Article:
Anthology expands on life and death of first known American Jewish airplane pilot

Orville’s Aviators


Special Collections & Archives, Wright State University
Arthur L. Welsh on a Wright Model B, 1911

By Marshall Weiss, The Dayton Jewish Observer, June 2010

Through sheer persistence, Arthur L. Welsh persuaded the Wright brothers to give him a job with the exhibition division of the Wright Company in 1910. Born in Kiev in 1881 and raised in Philadelphia and Washington, D.C., Welsh came to Dayton, mastered flying from Orville Wright, and earned a reputation as one of the great flyers and flight instructors of that nascent era.

John Carver Edwards, archivist at the University of Georgia for 32 years, chronicles Welsh’s flying career — and the circumstances surrounding his fatal 1912 plane crash — in his 2009 book, Orville’s Aviators: Outstanding Alumni of the Wright Flying School, 1910-1916 (McFarland & Co., 200 pages). Welsh’s story leads off the six biographies in this anthology, which also includes profiles of Howard Gill, Arch Freeman, Grover Bergdoll, George Gray, and Howard Rinehart. Welsh features prominently in the other profiles.

“Their lives were just so intertwined,” Edwards says. “Welsh appeared in the other profiles as well because he was connected with all. He either taught these men or he taught the men who taught these men.”

Edwards’ primary resource for Orville’s Aviators was the Wright Collection of the Library of Congress.

Welsh successfully sold Wright airplanes and provided instruction to a number of wealthy clients, particularly in New England. This gave him the opportunity to hob nob with high society, all the while navigating his standards of kashrut.

After only two years of working with the Wright Company, Welsh and a passenger were killed in a crash on June 11, 1912 at College Park, Md. during a test flight for the U.S. Army. Welsh left behind his wife, Anna — whom he had met in 1907 at a Zionist Union meeting in Washington, D.C. — and their 2-year-old daughter, Aline.

Although this was only two weeks after the death of Wilbur Wright of typhoid fever, Orville Wright and sister Katharine Wright attended Welsh’s funeral at Adas Israel Congregation in Washington, D.C.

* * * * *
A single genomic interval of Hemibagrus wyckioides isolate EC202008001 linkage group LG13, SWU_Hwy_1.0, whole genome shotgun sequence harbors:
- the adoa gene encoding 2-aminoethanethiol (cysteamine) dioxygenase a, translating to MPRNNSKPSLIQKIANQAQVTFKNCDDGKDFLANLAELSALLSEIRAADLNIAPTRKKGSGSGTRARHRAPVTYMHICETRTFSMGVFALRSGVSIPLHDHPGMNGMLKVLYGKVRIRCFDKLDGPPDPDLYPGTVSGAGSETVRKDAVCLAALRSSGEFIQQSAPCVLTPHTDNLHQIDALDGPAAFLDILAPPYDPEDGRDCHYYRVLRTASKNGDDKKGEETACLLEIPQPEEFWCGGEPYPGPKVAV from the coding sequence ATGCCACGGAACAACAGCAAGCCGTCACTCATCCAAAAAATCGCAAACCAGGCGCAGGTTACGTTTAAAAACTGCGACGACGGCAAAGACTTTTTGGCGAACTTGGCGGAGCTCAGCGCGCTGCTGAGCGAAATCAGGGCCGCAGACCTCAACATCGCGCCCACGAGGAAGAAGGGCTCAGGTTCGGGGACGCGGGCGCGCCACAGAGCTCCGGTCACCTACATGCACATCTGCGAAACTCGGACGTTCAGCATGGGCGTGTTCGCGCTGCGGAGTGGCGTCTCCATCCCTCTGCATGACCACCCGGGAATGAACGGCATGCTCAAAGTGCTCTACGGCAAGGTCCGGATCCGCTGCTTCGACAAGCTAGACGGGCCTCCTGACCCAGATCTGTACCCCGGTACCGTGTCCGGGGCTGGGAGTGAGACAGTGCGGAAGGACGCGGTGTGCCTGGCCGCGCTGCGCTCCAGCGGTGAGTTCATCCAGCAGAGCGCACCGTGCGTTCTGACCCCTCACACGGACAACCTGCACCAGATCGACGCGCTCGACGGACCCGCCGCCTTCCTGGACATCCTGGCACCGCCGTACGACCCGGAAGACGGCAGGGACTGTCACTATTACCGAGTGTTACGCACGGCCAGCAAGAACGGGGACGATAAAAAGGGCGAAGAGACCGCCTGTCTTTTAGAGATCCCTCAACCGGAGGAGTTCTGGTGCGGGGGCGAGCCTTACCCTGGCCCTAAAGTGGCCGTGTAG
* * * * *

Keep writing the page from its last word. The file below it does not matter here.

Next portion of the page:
Welsh’s death marked the beginning of the end for the Wright Company. The College Park crash brought to a public head questions about the safety and stability of the Wright airplanes.

“His company was in real trouble then,” Edwards says of Orville Wright. “He was involved in all these patent litigations that went on and on. They wasted their time in the patent fights instead of advancing their technology. Curtiss overtook them, the French overtook them.”

Special Collections & Archives, Wright State University
Wreckage from Welsh’s fatal crash, June 11, 1912

Welsh had come to College Park for the aerial trials to sell the Wright Model C Plane to the U.S. Army. “The Wright Company fortunes really depended on it,” Edwards says.

“Al had a tendency to dive to gain speed and then shoot upwards as he was trying to meet certain Army specifications — the climbing capacity of the plane,” Edwards says, referring to Welsh by his nickname. “If the plane didn’t pull out, it went right into the ground. It was later shown by Grover Loening, who was more or less an inspector general for aircraft for the Army at that time, that the plane was unstable. And that’s when the Army no longer purchased pusher type aircraft.”

Welsh’s family believed the War Department pushed him too far to complete the College Park trials.

Edwards says that Orville Wright, who was prominent in the lives of his flyers and would always come to their rescue, may have felt somewhat betrayed by Welsh’s death.

“You’re going to see some things in the Welsh story, it’s kind of disappointing in terms of Orville,” Edwards says. “The way his widow was treated and his child. Al’s half sister tried to have a memorial service for Al because of his contributions to aviation. And she wrote Orville, and Orville never responded to her. It was a messy ending to what was otherwise a very close relationship.”

Orville sold the Wright Company in 1915; it was merged with the Glenn Martin Company in 1916 and with Curtiss in 1929.

Though Welsh was an exhibition flyer, he was known for his caution. The Wrights, Edwards says, considered his routines too timid at times. “He would not do all those antics that Arch Hoxsey and Ralph Johnstone would do. They were into all kinds of death-defying aerial feats. Al just looked down on that completely. As far as I’m concerned, Al was the premier flyer.”

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